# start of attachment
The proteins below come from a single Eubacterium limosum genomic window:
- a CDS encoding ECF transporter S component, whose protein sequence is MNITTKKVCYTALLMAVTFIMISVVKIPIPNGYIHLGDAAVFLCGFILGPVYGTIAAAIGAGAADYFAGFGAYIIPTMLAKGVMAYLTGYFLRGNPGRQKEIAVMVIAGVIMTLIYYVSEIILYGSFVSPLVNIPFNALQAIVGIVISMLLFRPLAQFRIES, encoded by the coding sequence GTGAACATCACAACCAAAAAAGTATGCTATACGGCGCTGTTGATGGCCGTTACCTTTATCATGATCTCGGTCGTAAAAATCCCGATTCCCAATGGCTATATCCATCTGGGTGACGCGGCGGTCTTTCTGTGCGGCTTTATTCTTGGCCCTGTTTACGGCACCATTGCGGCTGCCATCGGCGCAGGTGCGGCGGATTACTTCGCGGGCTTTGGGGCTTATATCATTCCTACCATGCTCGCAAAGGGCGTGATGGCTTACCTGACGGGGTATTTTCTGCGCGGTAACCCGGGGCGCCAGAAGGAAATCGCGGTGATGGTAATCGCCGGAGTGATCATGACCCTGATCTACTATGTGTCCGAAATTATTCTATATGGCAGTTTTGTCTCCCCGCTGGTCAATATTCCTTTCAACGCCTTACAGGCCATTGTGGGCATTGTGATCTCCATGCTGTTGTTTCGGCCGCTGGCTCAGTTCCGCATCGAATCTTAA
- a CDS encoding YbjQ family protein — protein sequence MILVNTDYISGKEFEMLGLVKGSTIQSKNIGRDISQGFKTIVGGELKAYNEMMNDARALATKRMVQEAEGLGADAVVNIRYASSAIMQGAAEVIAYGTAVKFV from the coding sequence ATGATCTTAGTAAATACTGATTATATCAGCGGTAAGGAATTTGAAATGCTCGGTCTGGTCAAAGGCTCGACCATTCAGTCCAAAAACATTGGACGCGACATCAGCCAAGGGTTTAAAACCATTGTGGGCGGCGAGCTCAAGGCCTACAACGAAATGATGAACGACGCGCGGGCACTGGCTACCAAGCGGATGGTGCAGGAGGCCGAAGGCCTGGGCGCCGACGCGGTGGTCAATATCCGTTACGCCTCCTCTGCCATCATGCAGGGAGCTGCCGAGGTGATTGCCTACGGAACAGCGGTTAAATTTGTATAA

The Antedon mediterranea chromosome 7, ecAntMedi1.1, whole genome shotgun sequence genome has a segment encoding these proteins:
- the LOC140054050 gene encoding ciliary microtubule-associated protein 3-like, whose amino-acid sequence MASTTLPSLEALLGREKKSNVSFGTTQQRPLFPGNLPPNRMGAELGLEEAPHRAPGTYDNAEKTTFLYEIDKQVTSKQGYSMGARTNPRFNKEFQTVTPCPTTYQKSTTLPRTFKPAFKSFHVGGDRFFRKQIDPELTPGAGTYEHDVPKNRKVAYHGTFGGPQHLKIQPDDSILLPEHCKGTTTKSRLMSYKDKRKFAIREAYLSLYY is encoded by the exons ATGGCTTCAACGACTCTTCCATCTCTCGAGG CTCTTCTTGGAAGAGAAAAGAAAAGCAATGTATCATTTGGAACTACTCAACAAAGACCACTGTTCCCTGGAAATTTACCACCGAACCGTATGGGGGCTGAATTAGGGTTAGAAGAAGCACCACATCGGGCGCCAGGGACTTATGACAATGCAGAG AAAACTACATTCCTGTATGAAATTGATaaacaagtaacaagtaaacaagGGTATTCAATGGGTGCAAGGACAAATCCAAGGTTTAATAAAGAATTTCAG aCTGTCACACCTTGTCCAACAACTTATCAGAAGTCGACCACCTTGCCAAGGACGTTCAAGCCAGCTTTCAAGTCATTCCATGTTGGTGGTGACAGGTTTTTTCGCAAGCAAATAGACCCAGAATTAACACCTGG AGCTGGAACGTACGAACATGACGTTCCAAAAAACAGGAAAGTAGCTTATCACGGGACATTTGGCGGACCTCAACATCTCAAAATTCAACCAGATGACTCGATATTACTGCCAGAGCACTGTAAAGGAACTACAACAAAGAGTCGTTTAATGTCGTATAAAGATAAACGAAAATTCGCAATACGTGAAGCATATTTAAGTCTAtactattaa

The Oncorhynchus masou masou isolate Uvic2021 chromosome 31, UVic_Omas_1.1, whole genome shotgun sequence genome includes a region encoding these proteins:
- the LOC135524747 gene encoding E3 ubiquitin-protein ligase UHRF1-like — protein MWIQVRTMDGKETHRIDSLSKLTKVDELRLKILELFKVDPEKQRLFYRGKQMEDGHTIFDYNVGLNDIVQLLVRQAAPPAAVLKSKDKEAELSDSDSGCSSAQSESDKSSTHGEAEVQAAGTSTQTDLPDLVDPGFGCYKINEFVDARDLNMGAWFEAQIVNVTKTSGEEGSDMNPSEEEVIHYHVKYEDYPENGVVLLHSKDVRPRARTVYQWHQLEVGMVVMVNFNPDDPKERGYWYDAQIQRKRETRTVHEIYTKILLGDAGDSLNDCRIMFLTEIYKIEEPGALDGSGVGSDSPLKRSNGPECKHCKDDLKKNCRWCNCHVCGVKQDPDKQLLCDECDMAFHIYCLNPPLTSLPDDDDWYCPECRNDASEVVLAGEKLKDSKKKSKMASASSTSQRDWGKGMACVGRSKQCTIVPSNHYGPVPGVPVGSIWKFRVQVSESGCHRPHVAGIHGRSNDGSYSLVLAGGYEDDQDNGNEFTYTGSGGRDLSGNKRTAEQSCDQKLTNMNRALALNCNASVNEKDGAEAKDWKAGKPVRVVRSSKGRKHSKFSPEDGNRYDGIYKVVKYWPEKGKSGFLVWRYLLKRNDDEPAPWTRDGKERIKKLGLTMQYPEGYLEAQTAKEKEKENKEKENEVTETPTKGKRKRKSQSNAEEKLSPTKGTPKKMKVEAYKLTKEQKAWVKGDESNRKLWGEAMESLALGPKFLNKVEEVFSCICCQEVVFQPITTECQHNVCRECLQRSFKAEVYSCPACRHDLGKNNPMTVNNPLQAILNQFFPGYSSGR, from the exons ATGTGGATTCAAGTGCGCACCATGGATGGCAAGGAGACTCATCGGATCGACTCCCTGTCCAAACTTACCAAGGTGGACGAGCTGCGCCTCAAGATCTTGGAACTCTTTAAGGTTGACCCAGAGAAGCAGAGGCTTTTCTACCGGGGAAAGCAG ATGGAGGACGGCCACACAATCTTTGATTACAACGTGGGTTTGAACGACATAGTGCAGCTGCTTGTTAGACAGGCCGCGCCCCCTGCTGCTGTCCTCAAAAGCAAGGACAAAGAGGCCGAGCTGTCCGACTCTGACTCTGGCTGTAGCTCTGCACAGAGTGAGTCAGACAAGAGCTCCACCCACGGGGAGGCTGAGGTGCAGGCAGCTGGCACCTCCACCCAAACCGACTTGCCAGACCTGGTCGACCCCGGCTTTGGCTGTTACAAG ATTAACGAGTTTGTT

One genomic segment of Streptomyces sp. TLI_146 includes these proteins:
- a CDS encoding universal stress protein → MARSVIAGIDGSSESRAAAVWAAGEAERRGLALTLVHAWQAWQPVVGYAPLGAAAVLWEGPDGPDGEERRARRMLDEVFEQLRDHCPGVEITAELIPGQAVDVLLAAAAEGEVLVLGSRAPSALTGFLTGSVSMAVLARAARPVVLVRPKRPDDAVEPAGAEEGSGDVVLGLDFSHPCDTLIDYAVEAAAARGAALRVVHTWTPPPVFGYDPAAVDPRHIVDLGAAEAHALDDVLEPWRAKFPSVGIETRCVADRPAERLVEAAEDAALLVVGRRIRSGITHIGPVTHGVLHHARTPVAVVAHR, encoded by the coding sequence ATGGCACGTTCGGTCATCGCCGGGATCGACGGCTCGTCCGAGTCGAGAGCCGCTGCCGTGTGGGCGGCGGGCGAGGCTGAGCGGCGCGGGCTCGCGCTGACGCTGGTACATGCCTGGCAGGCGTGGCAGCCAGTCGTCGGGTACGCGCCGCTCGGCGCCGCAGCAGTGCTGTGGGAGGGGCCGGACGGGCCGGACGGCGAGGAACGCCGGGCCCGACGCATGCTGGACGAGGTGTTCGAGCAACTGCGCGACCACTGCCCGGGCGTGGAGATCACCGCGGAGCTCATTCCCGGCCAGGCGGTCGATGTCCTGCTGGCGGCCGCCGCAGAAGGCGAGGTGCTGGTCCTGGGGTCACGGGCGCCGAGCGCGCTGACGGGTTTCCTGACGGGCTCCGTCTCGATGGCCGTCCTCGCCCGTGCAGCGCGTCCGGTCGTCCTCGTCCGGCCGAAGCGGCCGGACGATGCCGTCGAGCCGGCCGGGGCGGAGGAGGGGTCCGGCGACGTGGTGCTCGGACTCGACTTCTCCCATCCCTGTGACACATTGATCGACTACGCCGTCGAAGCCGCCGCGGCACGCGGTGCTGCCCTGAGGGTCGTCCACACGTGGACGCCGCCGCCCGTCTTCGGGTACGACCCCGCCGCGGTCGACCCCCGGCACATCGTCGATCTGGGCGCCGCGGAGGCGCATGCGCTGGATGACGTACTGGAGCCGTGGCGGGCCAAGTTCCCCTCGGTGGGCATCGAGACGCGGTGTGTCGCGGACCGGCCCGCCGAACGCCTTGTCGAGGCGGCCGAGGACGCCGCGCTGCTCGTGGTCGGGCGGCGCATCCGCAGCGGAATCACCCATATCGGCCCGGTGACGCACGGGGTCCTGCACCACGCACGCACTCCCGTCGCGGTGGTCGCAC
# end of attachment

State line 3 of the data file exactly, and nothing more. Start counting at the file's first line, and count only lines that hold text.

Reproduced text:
- a CDS encoding YbjQ family protein — protein sequence MILVNTDYISGKEFEMLGLVKGSTIQSKNIGRDISQGFKTIVGGELKAYNEMMNDARALATKRMVQEAEGLGADAVVNIRYASSAIMQGAAEVIAYGTAVKFV from the coding sequence ATGATCTTAGTAAATACTGATTATATCAGCGGTAAGGAATTTGAAATGCTCGGTCTGGTCAAAGGCTCGACCATTCAGTCCAAAAACATTGGACGCGACATCAGCCAAGGGTTTAAAACCATTGTGGGCGGCGAGCTCAAGGCCTACAACGAAATGATGAACGACGCGCGGGCACTGGCTACCAAGCGGATGGTGCAGGAGGCCGAAGGCCTGGGCGCCGACGCGGTGGTCAATATCCGTTACGCCTCCTCTGCCATCATGCAGGGAGCTGCCGAGGTGATTGCCTACGGAACAGCGGTTAAATTTGTATAA